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Coming into her first year of college, freshman Sydney Delp decided to play both bas­ketball and tennis at the Division II level, all in addition to aca­d­emics and tran­si­tioning into college life. Freshmen Todd Frickey and Alissa Jones both decided to pick up track events alongside their year-round con­di­tioning and par­tic­i­pation in football and swimming, respec­tively. Along with the course loads of full time stu­dents, they maintain physical con­di­tioning and train for two sports.

“In Division III schools it is a fairly regular occur­rence to have stu­dents in more than one sport. In Division II it is less so, but still some of it there, and with track and field ath­letes it can work really well,” women’s swim coach Kirt Kurner said. “I look at it as a great cross-training; getting other training and con­di­tioning expe­ri­ences is very useful.”

Gen­erally, stu­dents will double up with track as a sec­ondary sport, which is pursued during the off season of another sport, such as football or swimming.

“There’s obvi­ously going to be some dif­fi­culty, but it is some­thing I enjoy, and though it is dif­ficult I have the oppor­tunity to do both sports and I really enjoy and appre­ciate the special ability to do both,” Frickey said.

Delp takes on two sports with schedules that line up fairly well and pri­or­i­tizes according to games instead of by one sport over the other.

“I like to con­sider that I am fully com­mitted to two teams, and when it comes down to it, I just pref­erence game over practice,” Delp said. “When I was ini­tially being recruited one of the most attractive parts of Hillsdale College was the ability to play both tennis and bas­ketball. It is so fan­tastic for the coaches to allow me to do both, and I really appre­ciate the oppor­tunity.”

While the school does allow stu­dents to par­tic­ipate in more than one sport, the dis­cretion falls greatly on the coaches.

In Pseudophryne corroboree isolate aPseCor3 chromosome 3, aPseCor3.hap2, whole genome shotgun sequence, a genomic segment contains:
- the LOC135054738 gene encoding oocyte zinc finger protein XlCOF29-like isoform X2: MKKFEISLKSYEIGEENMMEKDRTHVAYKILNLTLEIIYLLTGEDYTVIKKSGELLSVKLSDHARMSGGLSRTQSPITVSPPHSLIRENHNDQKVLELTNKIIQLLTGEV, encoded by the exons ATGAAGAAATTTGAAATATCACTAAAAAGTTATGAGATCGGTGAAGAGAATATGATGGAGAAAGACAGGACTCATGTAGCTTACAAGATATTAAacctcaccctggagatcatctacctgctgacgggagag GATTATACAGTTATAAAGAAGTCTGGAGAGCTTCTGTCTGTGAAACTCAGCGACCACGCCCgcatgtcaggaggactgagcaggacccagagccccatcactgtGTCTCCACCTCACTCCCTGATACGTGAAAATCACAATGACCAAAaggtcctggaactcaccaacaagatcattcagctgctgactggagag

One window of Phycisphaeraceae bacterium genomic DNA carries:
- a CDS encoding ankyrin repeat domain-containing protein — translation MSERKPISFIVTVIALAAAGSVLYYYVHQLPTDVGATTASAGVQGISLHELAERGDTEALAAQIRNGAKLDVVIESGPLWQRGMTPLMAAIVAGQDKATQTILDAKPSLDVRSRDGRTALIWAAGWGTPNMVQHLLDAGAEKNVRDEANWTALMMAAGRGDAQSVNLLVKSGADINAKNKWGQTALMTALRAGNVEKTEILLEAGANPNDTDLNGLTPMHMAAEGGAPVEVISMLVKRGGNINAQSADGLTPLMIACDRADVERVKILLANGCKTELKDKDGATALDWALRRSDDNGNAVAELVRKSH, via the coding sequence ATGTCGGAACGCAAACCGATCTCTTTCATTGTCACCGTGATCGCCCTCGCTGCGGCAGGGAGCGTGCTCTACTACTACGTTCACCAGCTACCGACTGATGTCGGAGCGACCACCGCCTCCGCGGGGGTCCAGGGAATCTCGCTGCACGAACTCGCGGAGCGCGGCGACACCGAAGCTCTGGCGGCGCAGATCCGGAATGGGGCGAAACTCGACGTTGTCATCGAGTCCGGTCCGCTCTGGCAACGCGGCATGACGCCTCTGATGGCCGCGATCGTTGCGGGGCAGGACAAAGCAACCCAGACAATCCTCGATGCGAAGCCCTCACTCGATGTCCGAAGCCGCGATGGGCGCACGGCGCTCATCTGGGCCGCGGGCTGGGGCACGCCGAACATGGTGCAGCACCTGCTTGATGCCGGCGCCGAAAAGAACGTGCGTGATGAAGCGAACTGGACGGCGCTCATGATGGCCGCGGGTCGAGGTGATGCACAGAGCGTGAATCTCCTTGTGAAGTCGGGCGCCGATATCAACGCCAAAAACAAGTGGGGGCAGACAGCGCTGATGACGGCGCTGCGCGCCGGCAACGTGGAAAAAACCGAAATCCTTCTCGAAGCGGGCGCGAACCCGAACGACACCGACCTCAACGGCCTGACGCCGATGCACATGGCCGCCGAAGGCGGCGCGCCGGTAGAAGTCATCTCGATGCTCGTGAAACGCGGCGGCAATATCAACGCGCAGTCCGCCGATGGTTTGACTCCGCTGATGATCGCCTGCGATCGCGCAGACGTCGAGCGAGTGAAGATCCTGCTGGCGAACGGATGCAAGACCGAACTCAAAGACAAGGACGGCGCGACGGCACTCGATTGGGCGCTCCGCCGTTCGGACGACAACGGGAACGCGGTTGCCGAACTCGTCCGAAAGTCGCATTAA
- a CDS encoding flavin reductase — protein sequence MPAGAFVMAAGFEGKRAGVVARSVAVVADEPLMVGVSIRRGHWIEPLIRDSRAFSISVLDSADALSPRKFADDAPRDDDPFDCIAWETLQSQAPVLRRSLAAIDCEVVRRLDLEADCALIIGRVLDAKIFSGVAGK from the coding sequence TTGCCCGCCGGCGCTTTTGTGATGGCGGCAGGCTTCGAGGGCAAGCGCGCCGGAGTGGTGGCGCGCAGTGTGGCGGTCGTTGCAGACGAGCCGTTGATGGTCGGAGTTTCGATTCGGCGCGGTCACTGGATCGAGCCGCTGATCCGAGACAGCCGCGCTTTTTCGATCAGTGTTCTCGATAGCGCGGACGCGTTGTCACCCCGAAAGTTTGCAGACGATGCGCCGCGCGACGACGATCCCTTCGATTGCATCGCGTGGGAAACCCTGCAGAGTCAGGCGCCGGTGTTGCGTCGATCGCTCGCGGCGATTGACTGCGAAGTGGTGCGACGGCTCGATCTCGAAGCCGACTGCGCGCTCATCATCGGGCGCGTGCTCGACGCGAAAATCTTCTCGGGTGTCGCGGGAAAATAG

“I think that every coach that allows their athlete to compete in another sport would still expect them to be ded­i­cated to the phi­losophy of the sport and be training in that sport,” Kirner said. “There would be an under­standing that they would keep their adherence to their primary sport’s policies and training.”

Stu­dents par­tic­i­pating in mul­tiple sports tend to arrange their schedules so that they have only one sport fully active at a time, in accor­dance with the NCAA rules, which state that any given athlete can play for only 20 hours each week. In order not to slack in either sport, the ath­letes must com­mu­nicate greatly with the coaches between the two teams.

“I sat down with the coaches at the beginning of the semester and talked about what I am expected to do, and in each sport I got com­mu­ni­cation going so it would work out, and since I am not the first football player to run track, I have some sort of schedule already in mind,” Frickey said. “For example, right now I am in indoor track, so on Mondays I do track and the football workouts in the afternoon and the football workouts the rest of the week. In the spring I will probably still do track once or twice a week, but with my focus on football I will be doing more football workouts.”